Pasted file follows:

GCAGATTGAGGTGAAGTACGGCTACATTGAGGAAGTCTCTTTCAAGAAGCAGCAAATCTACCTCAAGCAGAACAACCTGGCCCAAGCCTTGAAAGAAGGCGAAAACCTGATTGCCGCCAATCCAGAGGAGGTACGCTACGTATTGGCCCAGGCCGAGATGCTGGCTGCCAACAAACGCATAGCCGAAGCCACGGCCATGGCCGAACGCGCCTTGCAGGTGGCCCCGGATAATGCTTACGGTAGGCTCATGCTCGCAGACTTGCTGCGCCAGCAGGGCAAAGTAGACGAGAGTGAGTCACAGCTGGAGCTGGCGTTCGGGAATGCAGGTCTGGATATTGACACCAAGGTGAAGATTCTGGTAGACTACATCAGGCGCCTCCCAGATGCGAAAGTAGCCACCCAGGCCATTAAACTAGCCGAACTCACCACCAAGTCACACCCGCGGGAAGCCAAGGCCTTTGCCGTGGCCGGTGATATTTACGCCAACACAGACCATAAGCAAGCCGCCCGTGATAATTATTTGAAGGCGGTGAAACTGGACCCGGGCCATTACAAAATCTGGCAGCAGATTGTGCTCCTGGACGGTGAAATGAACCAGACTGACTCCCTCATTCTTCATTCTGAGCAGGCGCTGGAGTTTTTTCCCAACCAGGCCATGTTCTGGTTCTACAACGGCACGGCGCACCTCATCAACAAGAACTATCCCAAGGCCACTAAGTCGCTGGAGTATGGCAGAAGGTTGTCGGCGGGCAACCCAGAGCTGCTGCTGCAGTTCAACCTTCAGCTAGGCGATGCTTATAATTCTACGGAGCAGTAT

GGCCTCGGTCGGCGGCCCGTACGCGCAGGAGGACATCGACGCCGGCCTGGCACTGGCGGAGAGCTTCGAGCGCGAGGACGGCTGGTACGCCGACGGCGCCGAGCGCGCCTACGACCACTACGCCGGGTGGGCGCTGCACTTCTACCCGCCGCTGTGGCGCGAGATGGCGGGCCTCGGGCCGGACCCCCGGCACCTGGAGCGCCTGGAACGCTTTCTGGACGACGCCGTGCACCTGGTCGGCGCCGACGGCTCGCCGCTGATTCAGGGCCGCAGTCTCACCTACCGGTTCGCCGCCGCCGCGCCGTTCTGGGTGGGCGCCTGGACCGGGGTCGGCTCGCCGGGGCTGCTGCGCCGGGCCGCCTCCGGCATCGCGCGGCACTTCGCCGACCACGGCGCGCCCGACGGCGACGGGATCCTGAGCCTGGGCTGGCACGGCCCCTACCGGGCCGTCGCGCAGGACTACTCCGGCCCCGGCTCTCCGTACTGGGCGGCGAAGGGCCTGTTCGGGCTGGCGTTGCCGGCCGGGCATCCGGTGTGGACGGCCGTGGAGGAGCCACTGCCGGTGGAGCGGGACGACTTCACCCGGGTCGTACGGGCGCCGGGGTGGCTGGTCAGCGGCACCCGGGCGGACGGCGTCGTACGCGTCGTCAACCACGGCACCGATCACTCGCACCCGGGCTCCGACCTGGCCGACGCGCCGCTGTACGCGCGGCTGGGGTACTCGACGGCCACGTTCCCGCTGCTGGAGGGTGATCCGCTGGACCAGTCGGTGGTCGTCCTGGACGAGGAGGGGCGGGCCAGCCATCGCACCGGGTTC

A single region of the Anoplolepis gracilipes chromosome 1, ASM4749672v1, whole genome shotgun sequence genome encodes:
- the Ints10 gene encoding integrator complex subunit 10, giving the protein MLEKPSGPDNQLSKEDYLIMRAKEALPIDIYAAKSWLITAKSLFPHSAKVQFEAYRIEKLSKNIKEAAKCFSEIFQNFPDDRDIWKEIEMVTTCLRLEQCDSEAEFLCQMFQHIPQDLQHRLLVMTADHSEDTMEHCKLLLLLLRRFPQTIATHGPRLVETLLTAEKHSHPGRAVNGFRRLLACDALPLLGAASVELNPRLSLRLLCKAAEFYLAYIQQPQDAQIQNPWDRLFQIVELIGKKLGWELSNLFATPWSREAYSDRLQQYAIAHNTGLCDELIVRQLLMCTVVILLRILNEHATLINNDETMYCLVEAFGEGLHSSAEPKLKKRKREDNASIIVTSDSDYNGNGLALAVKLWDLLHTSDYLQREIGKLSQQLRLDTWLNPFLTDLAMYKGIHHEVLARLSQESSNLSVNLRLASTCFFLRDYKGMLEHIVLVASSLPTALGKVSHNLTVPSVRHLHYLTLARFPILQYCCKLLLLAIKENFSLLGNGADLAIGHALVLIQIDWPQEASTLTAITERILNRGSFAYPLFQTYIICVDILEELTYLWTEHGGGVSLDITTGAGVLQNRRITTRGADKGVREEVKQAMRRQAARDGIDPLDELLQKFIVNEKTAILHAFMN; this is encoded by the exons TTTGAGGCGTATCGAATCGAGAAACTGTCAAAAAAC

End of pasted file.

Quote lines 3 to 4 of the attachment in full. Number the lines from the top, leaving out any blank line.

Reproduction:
A single region of the Anoplolepis gracilipes chromosome 1, ASM4749672v1, whole genome shotgun sequence genome encodes:
- the Ints10 gene encoding integrator complex subunit 10, giving the protein MLEKPSGPDNQLSKEDYLIMRAKEALPIDIYAAKSWLITAKSLFPHSAKVQFEAYRIEKLSKNIKEAAKCFSEIFQNFPDDRDIWKEIEMVTTCLRLEQCDSEAEFLCQMFQHIPQDLQHRLLVMTADHSEDTMEHCKLLLLLLRRFPQTIATHGPRLVETLLTAEKHSHPGRAVNGFRRLLACDALPLLGAASVELNPRLSLRLLCKAAEFYLAYIQQPQDAQIQNPWDRLFQIVELIGKKLGWELSNLFATPWSREAYSDRLQQYAIAHNTGLCDELIVRQLLMCTVVILLRILNEHATLINNDETMYCLVEAFGEGLHSSAEPKLKKRKREDNASIIVTSDSDYNGNGLALAVKLWDLLHTSDYLQREIGKLSQQLRLDTWLNPFLTDLAMYKGIHHEVLARLSQESSNLSVNLRLASTCFFLRDYKGMLEHIVLVASSLPTALGKVSHNLTVPSVRHLHYLTLARFPILQYCCKLLLLAIKENFSLLGNGADLAIGHALVLIQIDWPQEASTLTAITERILNRGSFAYPLFQTYIICVDILEELTYLWTEHGGGVSLDITTGAGVLQNRRITTRGADKGVREEVKQAMRRQAARDGIDPLDELLQKFIVNEKTAILHAFMN; this is encoded by the exons TTTGAGGCGTATCGAATCGAGAAACTGTCAAAAAAC